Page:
Funding - Villanova is a private institution and will depend on friends of the program and corporate sponsors to make a go of it. UConn had the best sugar daddy of them all, the state to help finance their move. That is a critical difference here.
Attendance - Consistent attendance is a must to have a viable program. Philadelphia is a saturated football market with the Eagles, Temple and Penn State in the general vicinity. Philly also has pro baseball, football and basketball, which will siphon off fans. Connecticut benefits from being the only show in the state, granted, Boston is close by. Additionally, UConn is a bit more relatable to the general fan because it is a public school. Will the common Philly fan warm to Villanova football and shell out $40 to see them play a FCS opponent?
Alumni base - a big alumni base is crucial to drive consistent attendance and athletic donations. Unfortunately, Villanova has only 105,000 active alumni worldwide. UConn has 103,000 alumni in Connecticut alone (I wasn't able to find the total number).
Scheduling - Villanova may find themselves in a scheduling pickle if they make the leap. They will need attractive opponents to fill the stadium, but it will be initially difficult for Villanova to schedule big name teams in a home-and-home situation. The most attractive opponents UConn has attracted to Storrs have been Georgia Tech, Virginia and North Carolina. Not bad, but that's over the course of a decade. Additionally, Notre Dame refused to play in Storrs and will instead play UConn at Gillette Stadium. Nova will also need to schedule some easy wins, but the cost for "buy-games" is escalating, with even FCS demanding $350,000+. Wildcats fans should expect some puzzling road games in Murfreesboro (Middle Tennessee) and Jonesboro (Arkansas St) to make things easier on the budget. Nova will also have to accept some mercy killings at the hands of Penn St and Maryland as they transition.
Recruiting base - Nova sits in a decent recruiting base and they would have easy access to Pennsylvania, New Jersey and Virginia talent. This is certainly a big opportunity for the Wildcats, though the recruiting competition is stiff with Big East, Big Ten and ACC teams regularly recruiting that area. Villanova certainly sits in a better recruiting spot than UConn.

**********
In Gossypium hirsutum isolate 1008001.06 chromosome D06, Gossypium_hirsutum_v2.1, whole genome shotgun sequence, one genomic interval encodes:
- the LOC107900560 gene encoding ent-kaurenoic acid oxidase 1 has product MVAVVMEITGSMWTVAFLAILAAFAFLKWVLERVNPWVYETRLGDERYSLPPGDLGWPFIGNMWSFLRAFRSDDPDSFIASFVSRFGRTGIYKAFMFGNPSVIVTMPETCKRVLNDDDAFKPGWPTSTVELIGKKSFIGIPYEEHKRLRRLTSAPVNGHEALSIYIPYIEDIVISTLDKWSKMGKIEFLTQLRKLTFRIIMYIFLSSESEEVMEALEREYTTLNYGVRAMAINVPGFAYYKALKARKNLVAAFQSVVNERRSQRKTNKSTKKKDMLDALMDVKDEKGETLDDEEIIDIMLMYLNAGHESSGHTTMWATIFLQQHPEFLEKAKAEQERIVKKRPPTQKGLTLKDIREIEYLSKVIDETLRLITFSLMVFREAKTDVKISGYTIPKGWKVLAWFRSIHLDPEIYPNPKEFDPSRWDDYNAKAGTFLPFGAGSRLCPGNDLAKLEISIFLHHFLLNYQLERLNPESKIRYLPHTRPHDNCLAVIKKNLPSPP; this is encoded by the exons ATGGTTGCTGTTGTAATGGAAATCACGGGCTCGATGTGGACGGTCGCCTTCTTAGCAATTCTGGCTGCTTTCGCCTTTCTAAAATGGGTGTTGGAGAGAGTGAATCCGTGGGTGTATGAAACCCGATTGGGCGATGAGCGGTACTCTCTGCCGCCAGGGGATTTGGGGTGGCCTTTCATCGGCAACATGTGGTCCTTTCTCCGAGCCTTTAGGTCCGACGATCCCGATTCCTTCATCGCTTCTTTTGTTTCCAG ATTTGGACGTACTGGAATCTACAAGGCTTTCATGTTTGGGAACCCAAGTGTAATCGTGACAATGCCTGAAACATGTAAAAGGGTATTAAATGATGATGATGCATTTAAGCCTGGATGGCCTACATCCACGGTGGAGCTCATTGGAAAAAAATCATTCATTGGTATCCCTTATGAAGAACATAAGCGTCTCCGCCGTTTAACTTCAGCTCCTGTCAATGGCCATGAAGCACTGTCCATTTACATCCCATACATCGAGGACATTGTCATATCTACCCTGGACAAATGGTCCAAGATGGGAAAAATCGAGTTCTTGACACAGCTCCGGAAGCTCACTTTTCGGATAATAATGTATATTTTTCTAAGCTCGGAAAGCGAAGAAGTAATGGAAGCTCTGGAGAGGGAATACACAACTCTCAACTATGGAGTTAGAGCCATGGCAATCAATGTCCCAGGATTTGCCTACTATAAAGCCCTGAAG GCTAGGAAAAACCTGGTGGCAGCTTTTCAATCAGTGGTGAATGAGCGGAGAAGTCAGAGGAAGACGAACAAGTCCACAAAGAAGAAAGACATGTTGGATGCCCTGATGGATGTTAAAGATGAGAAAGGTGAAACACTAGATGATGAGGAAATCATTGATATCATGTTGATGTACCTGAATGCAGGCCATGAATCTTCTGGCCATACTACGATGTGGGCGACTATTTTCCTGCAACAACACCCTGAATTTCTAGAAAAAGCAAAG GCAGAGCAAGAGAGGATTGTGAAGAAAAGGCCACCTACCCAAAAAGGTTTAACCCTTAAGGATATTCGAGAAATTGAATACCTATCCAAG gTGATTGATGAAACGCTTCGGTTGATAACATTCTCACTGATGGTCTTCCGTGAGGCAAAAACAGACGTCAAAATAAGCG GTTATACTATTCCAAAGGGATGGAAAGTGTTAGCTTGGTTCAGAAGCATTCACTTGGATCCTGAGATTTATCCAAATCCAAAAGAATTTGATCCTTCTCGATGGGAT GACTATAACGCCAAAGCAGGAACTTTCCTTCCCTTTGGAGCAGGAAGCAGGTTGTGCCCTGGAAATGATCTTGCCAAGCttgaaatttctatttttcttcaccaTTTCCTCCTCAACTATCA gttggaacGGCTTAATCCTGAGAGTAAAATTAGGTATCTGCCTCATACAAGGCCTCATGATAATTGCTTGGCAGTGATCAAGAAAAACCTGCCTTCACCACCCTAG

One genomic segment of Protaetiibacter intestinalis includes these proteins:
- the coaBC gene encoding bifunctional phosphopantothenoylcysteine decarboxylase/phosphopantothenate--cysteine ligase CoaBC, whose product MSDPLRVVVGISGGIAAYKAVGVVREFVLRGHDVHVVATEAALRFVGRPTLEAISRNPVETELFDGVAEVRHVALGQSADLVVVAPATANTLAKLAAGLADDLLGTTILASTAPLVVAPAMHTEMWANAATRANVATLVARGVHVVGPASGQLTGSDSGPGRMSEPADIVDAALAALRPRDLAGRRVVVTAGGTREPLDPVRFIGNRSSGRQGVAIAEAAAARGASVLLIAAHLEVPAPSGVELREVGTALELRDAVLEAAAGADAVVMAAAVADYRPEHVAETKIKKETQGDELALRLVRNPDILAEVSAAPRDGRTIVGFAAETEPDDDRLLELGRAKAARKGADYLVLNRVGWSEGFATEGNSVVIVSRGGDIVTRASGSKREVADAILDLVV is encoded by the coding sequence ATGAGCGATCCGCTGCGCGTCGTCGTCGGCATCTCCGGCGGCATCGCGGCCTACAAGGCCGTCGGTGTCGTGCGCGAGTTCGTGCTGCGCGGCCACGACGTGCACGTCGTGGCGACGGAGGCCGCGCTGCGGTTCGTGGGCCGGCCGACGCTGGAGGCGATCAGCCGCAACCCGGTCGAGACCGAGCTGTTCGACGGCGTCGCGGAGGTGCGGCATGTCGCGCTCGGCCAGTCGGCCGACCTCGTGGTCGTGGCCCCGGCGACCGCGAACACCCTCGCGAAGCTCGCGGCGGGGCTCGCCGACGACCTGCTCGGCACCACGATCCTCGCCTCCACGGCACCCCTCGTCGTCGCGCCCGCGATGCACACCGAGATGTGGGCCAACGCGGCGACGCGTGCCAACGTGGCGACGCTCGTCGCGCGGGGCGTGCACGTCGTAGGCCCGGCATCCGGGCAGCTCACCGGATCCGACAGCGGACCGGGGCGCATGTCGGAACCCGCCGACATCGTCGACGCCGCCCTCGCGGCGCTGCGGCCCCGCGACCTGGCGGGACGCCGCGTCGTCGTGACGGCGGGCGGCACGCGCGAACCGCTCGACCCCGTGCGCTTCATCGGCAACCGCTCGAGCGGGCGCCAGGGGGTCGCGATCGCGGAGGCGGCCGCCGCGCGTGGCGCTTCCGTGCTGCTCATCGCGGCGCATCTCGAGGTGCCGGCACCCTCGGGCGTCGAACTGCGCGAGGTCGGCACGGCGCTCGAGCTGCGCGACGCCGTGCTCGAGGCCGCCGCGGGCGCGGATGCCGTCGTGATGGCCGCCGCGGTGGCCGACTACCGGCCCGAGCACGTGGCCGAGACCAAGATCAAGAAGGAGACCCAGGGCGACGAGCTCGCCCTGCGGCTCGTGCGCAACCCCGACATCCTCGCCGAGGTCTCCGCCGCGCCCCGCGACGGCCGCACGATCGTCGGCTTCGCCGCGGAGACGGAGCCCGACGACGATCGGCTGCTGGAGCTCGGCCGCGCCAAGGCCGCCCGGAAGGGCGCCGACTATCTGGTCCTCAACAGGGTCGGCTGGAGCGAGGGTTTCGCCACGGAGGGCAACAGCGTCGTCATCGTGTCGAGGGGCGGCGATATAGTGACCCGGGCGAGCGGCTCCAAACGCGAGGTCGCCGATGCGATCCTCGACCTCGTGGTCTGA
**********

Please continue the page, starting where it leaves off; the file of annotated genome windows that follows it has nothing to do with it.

Conference Affiliation - The Big East has positives and negatives for football, but it is the ideal conference to make the leap into. First off, it has a BCS bid, creating additional revenue and giving Nova a shot at the national title, albeit, a small one. The league is also fairly weak and could allow for upward mobility. UConn has taken advantage of this weakness to build a consistent winner.
The Potential Payoff
The Good: Villanova wants to stabilize their place in college athletics. Admission to the Big East in football would bring more guaranteed money to the fold via the BCS payouts, elevate the prestige of Wildcat athletics and could provide a safe haven for all Wildcat sports going forward.
The Risks: The flip side is that the Big East far from a stable football conference. Rutgers, Pittsburgh and Syracuse are still candidates for the Big Ten and potentially the ACC. If any combination of those teams would leave the fold, where would that leave Villanova? They would have a huge cost structure for football in place with no where to go.
I think Villanova will make the move since they don't want to sit back and wait for football schools to decide their fate. I will be rooting for them if they make the move, but I will also be concerned that football will become a financial albatross around their necks. Football is sexy, but is also damn risky, just ask any team in the Sun Belt or MAC...or...shudder...Temple.